Kate Middleton Topless Photo Scandal: Royals to Sue
(LONDON) -- Britain's royal family says it is suing the French magazine that published topless photos of Kate Middleton sunbathing.
Prince William and Kate Middleton have begun "legal proceedings for breach of privacy" against the magazine's publishers, the St. James Palace said in a statement Friday, after calling the publication of the photos "a grotesque and totally unjustifiable" invasion of the young couple's privacy.
The French magazine, Closer, published a spread of photos of what appears to be the Duchess of Cambridge, 30, on vacation, sunbathing, under the headline "Oh My God!" The magazine went on newsstands in France Friday.
The magazine defended the decision to publish the photos, saying in a statement on its website that the photos would only appear in the French, not the British edition, and were not degrading.
The pictures were reportedly taken while Middleton and Prince William, who celebrated their one-year wedding anniversary in April, enjoyed a mini four-day vacation together last week at a secluded chateau in the south of France before beginning a tour of the Far East and South Pacific to celebrate Queen Elizabeth II's Diamond Jubilee.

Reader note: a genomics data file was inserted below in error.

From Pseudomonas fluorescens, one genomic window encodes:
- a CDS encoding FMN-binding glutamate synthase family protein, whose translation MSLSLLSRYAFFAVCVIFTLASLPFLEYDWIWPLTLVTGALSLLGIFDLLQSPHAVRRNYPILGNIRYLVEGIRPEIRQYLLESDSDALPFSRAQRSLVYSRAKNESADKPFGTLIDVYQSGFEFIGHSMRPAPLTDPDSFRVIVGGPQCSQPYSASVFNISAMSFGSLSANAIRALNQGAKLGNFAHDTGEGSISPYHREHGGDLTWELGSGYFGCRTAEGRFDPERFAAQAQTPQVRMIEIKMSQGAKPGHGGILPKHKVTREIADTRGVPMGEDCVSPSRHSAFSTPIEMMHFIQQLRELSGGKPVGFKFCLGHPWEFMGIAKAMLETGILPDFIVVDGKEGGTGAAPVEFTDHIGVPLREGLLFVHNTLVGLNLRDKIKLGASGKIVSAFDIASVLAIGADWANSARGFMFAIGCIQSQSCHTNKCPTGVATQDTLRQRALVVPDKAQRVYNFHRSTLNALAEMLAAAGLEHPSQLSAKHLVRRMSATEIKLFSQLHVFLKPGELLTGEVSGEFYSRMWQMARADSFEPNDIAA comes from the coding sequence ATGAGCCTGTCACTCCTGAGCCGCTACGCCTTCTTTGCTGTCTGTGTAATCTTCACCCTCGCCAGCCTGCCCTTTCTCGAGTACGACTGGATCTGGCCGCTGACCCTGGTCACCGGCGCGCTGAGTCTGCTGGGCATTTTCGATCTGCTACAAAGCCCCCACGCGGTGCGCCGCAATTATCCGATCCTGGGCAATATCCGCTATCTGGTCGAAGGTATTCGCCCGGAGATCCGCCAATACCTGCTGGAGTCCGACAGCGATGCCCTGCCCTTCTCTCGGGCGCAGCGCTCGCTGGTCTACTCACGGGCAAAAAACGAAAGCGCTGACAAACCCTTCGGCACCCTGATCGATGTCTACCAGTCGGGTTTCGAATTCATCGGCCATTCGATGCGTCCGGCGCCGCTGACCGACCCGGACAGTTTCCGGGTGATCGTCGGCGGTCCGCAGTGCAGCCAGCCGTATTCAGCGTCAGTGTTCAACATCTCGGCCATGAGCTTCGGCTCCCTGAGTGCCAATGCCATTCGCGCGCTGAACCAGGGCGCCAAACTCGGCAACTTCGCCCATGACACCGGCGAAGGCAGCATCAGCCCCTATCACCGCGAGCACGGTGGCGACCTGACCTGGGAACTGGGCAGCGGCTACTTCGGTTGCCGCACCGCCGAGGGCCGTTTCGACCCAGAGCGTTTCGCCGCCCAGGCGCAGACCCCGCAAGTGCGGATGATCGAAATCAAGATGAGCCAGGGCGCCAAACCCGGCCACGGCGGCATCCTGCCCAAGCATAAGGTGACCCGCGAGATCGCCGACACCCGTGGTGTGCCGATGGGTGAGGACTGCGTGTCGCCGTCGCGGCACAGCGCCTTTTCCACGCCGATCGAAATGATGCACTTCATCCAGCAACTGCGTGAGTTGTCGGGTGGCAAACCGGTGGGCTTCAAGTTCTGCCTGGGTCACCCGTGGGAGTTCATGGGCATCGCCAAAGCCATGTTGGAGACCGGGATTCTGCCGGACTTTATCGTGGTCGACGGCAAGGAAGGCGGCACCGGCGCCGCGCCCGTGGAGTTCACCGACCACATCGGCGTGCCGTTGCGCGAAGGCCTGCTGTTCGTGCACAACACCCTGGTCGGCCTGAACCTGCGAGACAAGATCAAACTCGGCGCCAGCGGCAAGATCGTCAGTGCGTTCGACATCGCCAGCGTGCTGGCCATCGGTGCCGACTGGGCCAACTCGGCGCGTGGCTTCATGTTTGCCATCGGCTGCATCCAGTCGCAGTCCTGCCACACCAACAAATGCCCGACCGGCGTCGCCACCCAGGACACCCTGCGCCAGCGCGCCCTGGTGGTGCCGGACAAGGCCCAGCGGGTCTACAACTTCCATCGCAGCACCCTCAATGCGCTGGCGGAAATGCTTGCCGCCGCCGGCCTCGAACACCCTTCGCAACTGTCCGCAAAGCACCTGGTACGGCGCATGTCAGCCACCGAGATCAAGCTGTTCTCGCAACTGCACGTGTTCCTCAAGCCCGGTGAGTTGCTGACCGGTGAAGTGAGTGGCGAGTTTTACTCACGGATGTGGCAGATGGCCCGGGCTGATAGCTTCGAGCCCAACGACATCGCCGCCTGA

The royal couple was reportedly told about the photos as they ate breakfast Friday before visiting a mosque in Malaysia. A palace source tells ABC News that at first the couple simply felt saddened, but as the day wore on the sadness turned to shock and anger and ultimately resulted in a decision to take legal action against the magazine.
"Their Royal Highnesses have been hugely saddened to learn that a French publication and a photographer have invaded their privacy in such a grotesque and totally unjustifiable manner. The incident is reminiscent of the worst excesses of the press and paparazzi during the life of Diana, Princess of Wales, and all the more upsetting to The Duke and Duchess for being so," the St. James Palace said an earlier statement Friday.
Last month, nude photographs of Prince William's younger brother, Prince Harry, partying in a Las Vegas hotel surfaced online and made headlines around the world. In that case, the palace contacted the Press Complaints Commission, which advised British newspapers to not publish the pictures.
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